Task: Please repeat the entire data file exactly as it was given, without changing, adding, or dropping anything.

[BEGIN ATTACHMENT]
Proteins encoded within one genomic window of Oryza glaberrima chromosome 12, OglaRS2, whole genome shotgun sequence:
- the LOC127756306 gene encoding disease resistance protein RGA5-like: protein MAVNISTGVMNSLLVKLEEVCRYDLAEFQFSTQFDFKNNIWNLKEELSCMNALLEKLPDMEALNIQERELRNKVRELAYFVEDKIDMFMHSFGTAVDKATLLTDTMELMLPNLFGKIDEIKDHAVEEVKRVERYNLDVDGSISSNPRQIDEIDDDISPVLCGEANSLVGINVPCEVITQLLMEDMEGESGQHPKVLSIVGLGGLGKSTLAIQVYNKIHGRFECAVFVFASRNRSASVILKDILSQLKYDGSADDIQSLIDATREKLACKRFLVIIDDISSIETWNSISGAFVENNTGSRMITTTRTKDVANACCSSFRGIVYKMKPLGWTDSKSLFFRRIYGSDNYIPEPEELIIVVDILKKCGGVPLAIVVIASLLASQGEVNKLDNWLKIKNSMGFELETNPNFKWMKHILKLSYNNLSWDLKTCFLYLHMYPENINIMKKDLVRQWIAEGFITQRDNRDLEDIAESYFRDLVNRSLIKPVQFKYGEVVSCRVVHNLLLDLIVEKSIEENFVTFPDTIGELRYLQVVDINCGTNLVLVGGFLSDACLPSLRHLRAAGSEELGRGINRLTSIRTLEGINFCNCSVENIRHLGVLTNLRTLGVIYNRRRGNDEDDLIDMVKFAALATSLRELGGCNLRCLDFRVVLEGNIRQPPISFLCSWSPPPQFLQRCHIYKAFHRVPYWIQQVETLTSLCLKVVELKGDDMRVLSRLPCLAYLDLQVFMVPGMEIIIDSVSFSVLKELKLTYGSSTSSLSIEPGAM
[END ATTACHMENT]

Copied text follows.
Proteins encoded within one genomic window of Oryza glaberrima chromosome 12, OglaRS2, whole genome shotgun sequence:
- the LOC127756306 gene encoding disease resistance protein RGA5-like: protein MAVNISTGVMNSLLVKLEEVCRYDLAEFQFSTQFDFKNNIWNLKEELSCMNALLEKLPDMEALNIQERELRNKVRELAYFVEDKIDMFMHSFGTAVDKATLLTDTMELMLPNLFGKIDEIKDHAVEEVKRVERYNLDVDGSISSNPRQIDEIDDDISPVLCGEANSLVGINVPCEVITQLLMEDMEGESGQHPKVLSIVGLGGLGKSTLAIQVYNKIHGRFECAVFVFASRNRSASVILKDILSQLKYDGSADDIQSLIDATREKLACKRFLVIIDDISSIETWNSISGAFVENNTGSRMITTTRTKDVANACCSSFRGIVYKMKPLGWTDSKSLFFRRIYGSDNYIPEPEELIIVVDILKKCGGVPLAIVVIASLLASQGEVNKLDNWLKIKNSMGFELETNPNFKWMKHILKLSYNNLSWDLKTCFLYLHMYPENINIMKKDLVRQWIAEGFITQRDNRDLEDIAESYFRDLVNRSLIKPVQFKYGEVVSCRVVHNLLLDLIVEKSIEENFVTFPDTIGELRYLQVVDINCGTNLVLVGGFLSDACLPSLRHLRAAGSEELGRGINRLTSIRTLEGINFCNCSVENIRHLGVLTNLRTLGVIYNRRRGNDEDDLIDMVKFAALATSLRELGGCNLRCLDFRVVLEGNIRQPPISFLCSWSPPPQFLQRCHIYKAFHRVPYWIQQVETLTSLCLKVVELKGDDMRVLSRLPCLAYLDLQVFMVPGMEIIIDSVSFSVLKELKLTYGSSTSSLSIEPGAM